Text Types

Text Types

In this section I will provide a synopsis of the difference text types or sources that compile the current Hebrew and Christian Cannon.  For the Tanach we have several but the oldest extant version would be the Aleppo Codex.   Below are the major sources for today’s scripture.

  • Hebrew ScripturesComplutesian_Polyglot_1522

    • Masoretic Text
      • Aleppo Codex
      • Leningrad Codex
      • Dead Sea Scrolls
    • Septuagint
      • Codex Vaticanus
      • Codex Sinaiticus
      • Dead Sea Scrolls
  • New Testament Text Types

    New Testament manuscripts can be classified according to certain major types or families. A family is the name given to a group of texts with a common ancestor. These texts are discovered through the deviations common to a group of manuscripts. For example, the errors made in copying the text in Alexandria were perpetuated in later reproductions. Classification according to families is the basic point of departure in the actual work of textual reconstruction. One reading of a text that represents a good family may provide more support for the original text than a dozen readings from a poor family. Caution is required at this point lest a generalization become misleading. Families are not represented by entire manuscripts but often only segments of them. The modern practice of copying an entire manuscript of the New Testament at once was seldom followed in antiquity. Thus, several families of texts may be represented in a single manuscript. Four types of families of texts have been sufficiently defined to merit discussion1.[spacer height=”20px”]


    The Alexandrian Text

    The Alexandrian text-type (also called Neutral or Egyptian) is the form of the Greek New Testament that predominates in the earliest surviving documents, as well as the text type used in Egyptian and Coptic manuscripts. Up until the 9th century, Greek texts were written entirely in upper case letters, referred to as Uncials). Most modern New Testament translations, however, now use an Eclectic Greek text that is closest to the Alexandrian text-type. Alexandrian readings tend to be shorter; and are commonly regarded as having a lower tendency to expand or paraphrase. Some of the manuscripts representing the Alexandrian text-type have the Byzantine corrections made by later hands (Papyrus 66, Codex Sinaiticus, Codex Ephraemi, Codex Regius, and Codex Sangallensis)3.[spacer height=”20px”]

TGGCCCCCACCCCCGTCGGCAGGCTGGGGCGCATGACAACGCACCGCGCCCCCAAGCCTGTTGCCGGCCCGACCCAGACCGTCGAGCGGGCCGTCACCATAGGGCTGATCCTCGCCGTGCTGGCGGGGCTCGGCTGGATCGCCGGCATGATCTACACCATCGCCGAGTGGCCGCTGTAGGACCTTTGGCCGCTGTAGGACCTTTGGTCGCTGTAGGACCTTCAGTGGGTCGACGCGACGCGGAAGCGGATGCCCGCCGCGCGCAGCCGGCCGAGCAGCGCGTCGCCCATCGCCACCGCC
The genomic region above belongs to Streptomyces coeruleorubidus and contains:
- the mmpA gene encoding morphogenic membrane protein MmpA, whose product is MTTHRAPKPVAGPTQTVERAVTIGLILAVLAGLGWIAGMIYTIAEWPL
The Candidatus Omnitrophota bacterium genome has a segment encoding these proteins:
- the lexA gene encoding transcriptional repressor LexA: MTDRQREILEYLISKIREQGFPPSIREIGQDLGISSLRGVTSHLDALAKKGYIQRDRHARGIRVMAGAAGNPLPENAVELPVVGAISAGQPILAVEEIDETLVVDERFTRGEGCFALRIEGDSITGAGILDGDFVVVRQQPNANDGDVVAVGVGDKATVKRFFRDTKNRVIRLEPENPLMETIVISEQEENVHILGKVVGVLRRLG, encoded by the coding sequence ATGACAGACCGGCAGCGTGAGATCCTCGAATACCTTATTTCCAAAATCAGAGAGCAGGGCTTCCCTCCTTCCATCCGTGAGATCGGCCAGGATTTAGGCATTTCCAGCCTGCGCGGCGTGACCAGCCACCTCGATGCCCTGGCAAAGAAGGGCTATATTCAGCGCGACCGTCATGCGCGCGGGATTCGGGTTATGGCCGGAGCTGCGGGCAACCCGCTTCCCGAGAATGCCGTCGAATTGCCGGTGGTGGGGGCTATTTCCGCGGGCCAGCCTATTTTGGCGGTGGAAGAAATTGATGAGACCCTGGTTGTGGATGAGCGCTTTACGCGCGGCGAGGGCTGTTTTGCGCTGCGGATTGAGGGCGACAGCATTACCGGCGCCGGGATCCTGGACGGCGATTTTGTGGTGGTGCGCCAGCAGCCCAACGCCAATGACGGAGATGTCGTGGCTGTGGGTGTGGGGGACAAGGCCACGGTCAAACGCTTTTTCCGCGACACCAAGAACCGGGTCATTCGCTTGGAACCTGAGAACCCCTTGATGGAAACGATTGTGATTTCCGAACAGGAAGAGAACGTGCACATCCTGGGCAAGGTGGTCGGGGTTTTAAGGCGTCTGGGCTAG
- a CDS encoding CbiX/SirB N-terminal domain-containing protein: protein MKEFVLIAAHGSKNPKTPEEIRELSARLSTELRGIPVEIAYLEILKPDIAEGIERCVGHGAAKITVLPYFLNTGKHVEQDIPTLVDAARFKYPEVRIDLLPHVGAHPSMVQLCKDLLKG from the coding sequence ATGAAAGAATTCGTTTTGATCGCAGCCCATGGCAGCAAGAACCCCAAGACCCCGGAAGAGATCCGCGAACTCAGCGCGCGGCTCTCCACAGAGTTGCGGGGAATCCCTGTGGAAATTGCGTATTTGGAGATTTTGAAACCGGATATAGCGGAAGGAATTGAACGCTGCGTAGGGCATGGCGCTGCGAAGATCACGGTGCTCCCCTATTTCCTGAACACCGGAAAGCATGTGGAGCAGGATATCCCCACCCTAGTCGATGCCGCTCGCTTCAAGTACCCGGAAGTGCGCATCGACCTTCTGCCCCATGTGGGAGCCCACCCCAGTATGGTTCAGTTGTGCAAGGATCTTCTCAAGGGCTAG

The Byzantine Text

    This family has been designated by many names. It is called Byzantine because it was adopted in Constantinople and used as the common text in the Byzantine world. It was produced in Antioch, Syria, under the direction of Lucian near the beginning of the fourth century and has been called the Syrian or Antiochene text. It was used almost universally after the eight century. Both Erasmus, who created the first printed Greek text, and the translators of the King James Version of the Bible used this type of text. It was produced by combining earlier texts and has less value than the Alexandrian text. A (Codex Alexandrinus, fifth century) and C (Codex Ephraemi, fifth century) are the oldest representatives of the Byzantine family. A great majority of late uncials and minuscules belong to this group1.[spacer height=”20px”]

    The Western Text

    This family of texts was closely related to the church in the west, particularly in North Africa. Although it can probably be traced to the second century, its value has been disputed. It was used by the erly church fathers. Its age would seem to suggest great importance, but there are clear indications that it was not carefully preserved. It is best represented by the Old Latin translations, by the Syriac versions, and the church fathers. Its most famous representative is manuscript D (Codex Bezae) for the book of Acts1.[spacer height=”20px”]

    The Caesarean Text

    This family of texts was widely used in Caesarea from which it derived its name. It seems to have arisen out of the Alexandrian text but was also mixed with the Western text. Consequently, its value is limited. Metzger suggests that it is necessary to distinguish between two stages in its development, the pre-Caesarean and the Caesarean (Bruce M. Metzger, The Text of the New Testament, p. 215). Some of its more prominent representatives are W (Washington Codex, fifth century), P45, and two groups of minuscules and lectionaries1.

  • Source Credit